Climate-related risk disclosures

In January 2024, the Commonwealth Treasury issued proposed legislation on how it will mandate application of climate-related financial disclosures to entities reporting under the Corporations Act 2001 (Corporations Act). These proposals are expected to affect many Queensland government owned corporations (GOCs) that are registered under the Corporations Act.

Queensland Treasury will determine how the standards apply to the public sector entities under its jurisdiction that are outside of the Corporations Act (such as departments and statutory bodies). Like last year, Queensland Treasury is directing departments and statutory bodies not to prepare their own climate-related or sustainability reports.

At our event, we discussed with attendees how QAO is getting ready to audit the climate-related financial disclosures for the initial companies affected by the Commonwealth legislation.

Insights from our recent reports to parliament

At our events, we take the opportunity to cover the enduring, common, or emerging themes from our reports to parliament.

Internal control findings

Internal controls are the people, systems, and processes that ensure an entity can achieve its objectives, prepare reliable financial reports, and comply with applicable laws and regulations.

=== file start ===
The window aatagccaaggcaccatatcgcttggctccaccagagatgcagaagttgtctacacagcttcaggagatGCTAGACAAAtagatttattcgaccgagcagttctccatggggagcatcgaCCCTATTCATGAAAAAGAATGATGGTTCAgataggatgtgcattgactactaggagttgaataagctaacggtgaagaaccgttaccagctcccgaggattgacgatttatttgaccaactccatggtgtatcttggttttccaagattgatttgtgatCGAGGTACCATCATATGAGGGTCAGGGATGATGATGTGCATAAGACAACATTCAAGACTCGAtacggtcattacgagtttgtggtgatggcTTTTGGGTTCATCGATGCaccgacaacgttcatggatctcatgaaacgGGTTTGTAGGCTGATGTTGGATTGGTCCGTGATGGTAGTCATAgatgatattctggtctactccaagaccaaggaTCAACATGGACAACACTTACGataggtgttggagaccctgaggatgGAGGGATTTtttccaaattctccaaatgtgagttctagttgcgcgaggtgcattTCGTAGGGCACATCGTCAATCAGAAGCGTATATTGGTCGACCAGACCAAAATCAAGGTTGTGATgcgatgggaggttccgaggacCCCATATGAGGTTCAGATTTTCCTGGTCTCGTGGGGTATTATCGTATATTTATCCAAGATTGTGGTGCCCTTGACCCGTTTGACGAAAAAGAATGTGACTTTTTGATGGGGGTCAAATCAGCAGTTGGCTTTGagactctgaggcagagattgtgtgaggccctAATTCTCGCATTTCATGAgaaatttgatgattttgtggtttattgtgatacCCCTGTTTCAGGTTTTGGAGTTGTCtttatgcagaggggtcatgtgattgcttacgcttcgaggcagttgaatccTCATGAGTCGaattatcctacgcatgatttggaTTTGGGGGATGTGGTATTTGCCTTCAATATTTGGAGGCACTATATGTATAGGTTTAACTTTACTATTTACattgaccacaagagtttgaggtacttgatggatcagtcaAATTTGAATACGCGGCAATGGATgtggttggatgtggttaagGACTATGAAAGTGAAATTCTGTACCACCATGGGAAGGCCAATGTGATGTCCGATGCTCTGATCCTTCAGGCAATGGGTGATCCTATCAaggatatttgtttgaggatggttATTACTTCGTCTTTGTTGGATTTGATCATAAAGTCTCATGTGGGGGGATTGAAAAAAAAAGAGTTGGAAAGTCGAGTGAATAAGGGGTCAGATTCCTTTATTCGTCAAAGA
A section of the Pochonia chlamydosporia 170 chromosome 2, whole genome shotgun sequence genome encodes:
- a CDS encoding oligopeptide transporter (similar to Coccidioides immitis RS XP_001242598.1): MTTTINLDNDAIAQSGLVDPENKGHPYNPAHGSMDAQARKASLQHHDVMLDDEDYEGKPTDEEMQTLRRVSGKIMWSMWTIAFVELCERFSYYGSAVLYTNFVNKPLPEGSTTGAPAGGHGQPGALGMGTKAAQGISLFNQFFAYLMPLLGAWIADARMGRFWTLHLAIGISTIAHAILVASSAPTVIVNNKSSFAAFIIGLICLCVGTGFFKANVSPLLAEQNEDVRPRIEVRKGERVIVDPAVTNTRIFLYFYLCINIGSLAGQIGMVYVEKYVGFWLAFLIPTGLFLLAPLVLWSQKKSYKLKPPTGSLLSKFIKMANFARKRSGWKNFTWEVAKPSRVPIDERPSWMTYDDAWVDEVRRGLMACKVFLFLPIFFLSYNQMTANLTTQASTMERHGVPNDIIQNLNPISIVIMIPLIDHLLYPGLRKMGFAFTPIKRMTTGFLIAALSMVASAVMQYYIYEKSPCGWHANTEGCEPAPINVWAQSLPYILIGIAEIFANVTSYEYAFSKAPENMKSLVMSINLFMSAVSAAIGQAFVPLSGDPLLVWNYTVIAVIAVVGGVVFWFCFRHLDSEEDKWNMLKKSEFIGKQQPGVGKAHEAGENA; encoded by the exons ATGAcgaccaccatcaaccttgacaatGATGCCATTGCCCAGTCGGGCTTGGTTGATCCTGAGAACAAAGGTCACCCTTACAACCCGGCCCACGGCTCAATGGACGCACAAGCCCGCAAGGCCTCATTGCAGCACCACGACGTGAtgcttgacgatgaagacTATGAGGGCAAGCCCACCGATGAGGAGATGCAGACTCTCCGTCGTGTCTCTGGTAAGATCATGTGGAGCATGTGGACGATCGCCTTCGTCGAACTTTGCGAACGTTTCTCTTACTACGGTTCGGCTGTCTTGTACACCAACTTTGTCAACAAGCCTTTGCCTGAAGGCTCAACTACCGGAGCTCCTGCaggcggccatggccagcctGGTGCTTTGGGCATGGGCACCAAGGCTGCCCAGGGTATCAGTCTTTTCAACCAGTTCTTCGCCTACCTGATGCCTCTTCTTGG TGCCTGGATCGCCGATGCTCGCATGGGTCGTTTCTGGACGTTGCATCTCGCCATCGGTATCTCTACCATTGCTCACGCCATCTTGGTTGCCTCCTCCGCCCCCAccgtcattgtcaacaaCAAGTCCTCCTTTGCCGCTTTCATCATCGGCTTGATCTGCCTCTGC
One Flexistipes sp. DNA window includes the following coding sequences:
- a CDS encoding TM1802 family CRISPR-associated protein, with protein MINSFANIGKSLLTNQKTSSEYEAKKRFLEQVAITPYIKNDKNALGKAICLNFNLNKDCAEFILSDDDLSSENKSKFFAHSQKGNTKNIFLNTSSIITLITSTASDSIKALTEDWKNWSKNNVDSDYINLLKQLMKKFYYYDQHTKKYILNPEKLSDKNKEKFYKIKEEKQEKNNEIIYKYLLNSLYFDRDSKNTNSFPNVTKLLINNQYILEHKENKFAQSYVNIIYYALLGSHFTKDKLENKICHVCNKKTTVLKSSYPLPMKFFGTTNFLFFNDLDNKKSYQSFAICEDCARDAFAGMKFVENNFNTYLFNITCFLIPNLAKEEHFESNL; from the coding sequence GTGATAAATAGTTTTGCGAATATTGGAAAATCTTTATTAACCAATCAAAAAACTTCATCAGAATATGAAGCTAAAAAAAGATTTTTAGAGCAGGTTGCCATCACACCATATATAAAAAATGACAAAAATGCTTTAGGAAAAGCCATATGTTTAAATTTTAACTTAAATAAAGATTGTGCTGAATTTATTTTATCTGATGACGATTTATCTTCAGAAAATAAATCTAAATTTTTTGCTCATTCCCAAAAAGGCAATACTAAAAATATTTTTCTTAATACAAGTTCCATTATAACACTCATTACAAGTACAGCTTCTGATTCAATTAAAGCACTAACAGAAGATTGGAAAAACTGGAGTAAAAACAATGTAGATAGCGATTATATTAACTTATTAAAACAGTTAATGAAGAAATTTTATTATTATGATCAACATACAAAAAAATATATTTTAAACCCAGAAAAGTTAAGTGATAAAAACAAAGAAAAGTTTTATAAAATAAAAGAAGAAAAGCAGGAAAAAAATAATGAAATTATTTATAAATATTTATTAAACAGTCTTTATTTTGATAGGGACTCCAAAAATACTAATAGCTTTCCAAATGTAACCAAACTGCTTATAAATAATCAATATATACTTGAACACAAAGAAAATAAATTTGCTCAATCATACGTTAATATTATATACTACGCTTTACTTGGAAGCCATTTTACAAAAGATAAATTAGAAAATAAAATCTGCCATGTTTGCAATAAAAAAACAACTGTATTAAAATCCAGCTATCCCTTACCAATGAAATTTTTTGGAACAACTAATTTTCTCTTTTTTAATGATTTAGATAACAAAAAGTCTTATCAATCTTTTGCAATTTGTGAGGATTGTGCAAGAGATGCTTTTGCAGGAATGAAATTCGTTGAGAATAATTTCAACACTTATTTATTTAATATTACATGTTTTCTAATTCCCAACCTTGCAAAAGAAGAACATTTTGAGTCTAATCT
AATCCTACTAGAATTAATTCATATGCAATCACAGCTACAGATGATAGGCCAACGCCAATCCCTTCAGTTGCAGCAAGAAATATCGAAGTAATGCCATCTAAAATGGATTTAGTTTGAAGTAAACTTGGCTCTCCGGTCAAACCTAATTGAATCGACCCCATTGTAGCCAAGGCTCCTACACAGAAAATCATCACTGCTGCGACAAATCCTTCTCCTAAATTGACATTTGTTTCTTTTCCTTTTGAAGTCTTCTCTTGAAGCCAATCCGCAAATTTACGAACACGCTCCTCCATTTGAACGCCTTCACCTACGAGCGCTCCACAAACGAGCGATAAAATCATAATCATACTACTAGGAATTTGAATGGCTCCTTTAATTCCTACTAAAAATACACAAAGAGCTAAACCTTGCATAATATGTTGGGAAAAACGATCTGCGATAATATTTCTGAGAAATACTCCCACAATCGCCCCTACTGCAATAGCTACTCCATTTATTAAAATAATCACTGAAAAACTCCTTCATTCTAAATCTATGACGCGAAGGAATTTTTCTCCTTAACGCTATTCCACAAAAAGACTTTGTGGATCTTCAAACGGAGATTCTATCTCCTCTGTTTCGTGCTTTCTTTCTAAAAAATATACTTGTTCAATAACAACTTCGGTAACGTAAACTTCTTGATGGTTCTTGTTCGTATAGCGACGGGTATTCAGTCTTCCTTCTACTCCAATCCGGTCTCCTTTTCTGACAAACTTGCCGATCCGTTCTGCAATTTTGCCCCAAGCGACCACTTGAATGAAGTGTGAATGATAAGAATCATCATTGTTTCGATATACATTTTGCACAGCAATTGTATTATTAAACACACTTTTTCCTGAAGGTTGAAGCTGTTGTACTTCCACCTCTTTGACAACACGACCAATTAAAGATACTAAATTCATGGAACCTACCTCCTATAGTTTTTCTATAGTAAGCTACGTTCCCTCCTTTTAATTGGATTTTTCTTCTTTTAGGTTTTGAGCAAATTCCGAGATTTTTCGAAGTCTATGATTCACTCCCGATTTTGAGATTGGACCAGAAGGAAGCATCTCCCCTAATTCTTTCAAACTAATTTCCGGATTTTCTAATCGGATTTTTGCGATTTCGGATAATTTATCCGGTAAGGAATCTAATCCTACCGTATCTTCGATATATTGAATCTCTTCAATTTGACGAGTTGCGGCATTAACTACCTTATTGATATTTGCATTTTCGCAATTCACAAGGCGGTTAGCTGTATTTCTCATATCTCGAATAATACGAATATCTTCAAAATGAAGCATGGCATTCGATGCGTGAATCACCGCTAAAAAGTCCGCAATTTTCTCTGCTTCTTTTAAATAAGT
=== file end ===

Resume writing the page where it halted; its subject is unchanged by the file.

This year we focused on the findings of our report to parliament Implementing machinery of government changes (Report 17: 2022–23). We highlighted issues to consider and system changes over the multi-year implementation of machinery of government changes.

Other matters we discussed included:

  • information system weaknesses
  • the various maturity models we have (now 6)
  • improving asset management
  • special payments
  • fraud tools.

Entities’ progress with implementing our recommendations

On 28 November 2023, we tabled our report to parliament 2023 status of Auditor-General’s recommendations (Report 3: 2023–24). This report captures entities’ self-assessed progress in implementing our performance and assurance audit recommendations. Valuably, it shares insights on common challenges and opportunities facing the public sector and where entities can improve their systems and practices.

The areas we made the most recommendations about across our reports are summarised below. This indicates these are the areas entities are finding most challenging. We encourage all entities to review our reports for findings and recommendations that may be relevant to their business-as-usual work and new projects.

Figure of QAO recommendation categories

Our report includes a supporting interactive dashboard that allows users to explore entities’ self-assessments of their progress in implementing our recommendations. Based on their role or areas of interest, users can filter by year, report, entity, parliamentary committee, and recommendation implementation status.

We also covered our forward work plan and the remaining 2023–24 reports to parliament.

Further resources

QAO resources